How to Stay Out of DangerBy
Monkeys rely mostly on their wits to stay out of danger. As a group, monkeys learn quickly and adapt easily to new situations.
Monkeys are also very social animals. They live together in groups called troops, some living in larger troops than others. Male gelada baboons and their harems sometimes band together in huge troops of several hundred animals. By staying close together in the troop, monkeys can better watch for predators such as snakes, lions, hyenas, cheetahs, leopards, people, and other primates.
When two males quarrel, the other geladas in the troop stay out of their way.
Gelada males “flip” their lips as a threat or warning that they are ready to fight. They curl their upper lips back to show their large canine teeth. Sometimes this threat is enough to prevent a fight—one of the males may give up and withdraw.
Some rhesus monkeys, like this snow monkey of Japan, climb into hot springs to stay warm in the winter. They sit in the water up to their necks until they get hungry. Then they dash out for a bite to eat. Thick hair on their heads helps to protect their ears from the cold.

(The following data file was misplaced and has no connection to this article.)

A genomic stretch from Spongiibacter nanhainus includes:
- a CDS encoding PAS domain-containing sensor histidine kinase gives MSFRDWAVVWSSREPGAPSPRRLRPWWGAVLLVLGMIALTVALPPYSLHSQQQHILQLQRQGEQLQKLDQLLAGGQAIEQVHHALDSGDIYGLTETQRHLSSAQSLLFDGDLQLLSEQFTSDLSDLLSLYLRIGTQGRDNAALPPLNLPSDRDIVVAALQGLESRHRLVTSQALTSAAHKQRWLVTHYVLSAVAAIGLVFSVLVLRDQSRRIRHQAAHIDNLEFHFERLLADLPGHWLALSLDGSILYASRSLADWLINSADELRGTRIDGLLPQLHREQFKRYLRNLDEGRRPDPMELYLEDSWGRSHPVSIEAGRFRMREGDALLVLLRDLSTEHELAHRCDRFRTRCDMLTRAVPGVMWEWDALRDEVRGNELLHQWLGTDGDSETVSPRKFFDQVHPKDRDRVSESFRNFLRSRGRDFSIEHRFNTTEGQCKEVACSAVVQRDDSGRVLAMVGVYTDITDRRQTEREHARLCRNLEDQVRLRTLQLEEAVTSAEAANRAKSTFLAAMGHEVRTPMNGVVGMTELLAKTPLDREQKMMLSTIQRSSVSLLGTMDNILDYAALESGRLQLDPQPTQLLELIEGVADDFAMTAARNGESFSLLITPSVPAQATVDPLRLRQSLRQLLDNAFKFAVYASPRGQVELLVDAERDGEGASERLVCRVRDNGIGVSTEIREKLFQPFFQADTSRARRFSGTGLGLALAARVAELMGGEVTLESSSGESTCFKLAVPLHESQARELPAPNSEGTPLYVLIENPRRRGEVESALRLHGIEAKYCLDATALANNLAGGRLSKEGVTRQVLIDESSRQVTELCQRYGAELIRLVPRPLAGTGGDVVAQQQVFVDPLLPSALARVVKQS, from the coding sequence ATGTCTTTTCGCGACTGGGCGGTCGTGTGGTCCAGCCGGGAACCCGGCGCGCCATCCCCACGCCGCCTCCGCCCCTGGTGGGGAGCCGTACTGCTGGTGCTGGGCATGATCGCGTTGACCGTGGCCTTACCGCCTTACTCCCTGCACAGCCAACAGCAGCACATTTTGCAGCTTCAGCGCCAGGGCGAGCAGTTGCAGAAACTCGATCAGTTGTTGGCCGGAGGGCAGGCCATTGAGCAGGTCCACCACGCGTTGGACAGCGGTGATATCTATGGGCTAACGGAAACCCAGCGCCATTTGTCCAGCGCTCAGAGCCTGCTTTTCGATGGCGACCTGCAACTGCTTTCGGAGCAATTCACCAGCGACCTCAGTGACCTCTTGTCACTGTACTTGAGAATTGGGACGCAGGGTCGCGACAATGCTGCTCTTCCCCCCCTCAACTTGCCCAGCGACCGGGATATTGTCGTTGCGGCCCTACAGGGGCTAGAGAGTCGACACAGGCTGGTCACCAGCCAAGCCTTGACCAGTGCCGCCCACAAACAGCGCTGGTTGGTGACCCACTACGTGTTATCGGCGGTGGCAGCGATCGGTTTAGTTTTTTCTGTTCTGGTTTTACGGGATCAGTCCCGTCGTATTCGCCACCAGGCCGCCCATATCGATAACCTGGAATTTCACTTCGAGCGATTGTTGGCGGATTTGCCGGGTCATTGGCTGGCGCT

Monkeys sometimes join with other animals for better protection against predators. The monkeys don’t have the exceptional hearing or sense of smell that most grazing animals have. But their binocular vision gives them superior eyesight. By herding together, these baboons and gazelles warn each other of danger.
When a baboon troop is on the move, it arranges itself for the best protection of the troop. Low-ranking adult males lead the way and bring up the rear. Females and juveniles walk between these front and rear guards, with the dominant males alongside. Females with infants are at the very center of the group. If a predator approaches, the dominant males move to the front and lead the other males in the defense of the troop. With this barrier of males to shield them, the females, juveniles, and infants retreat to safety.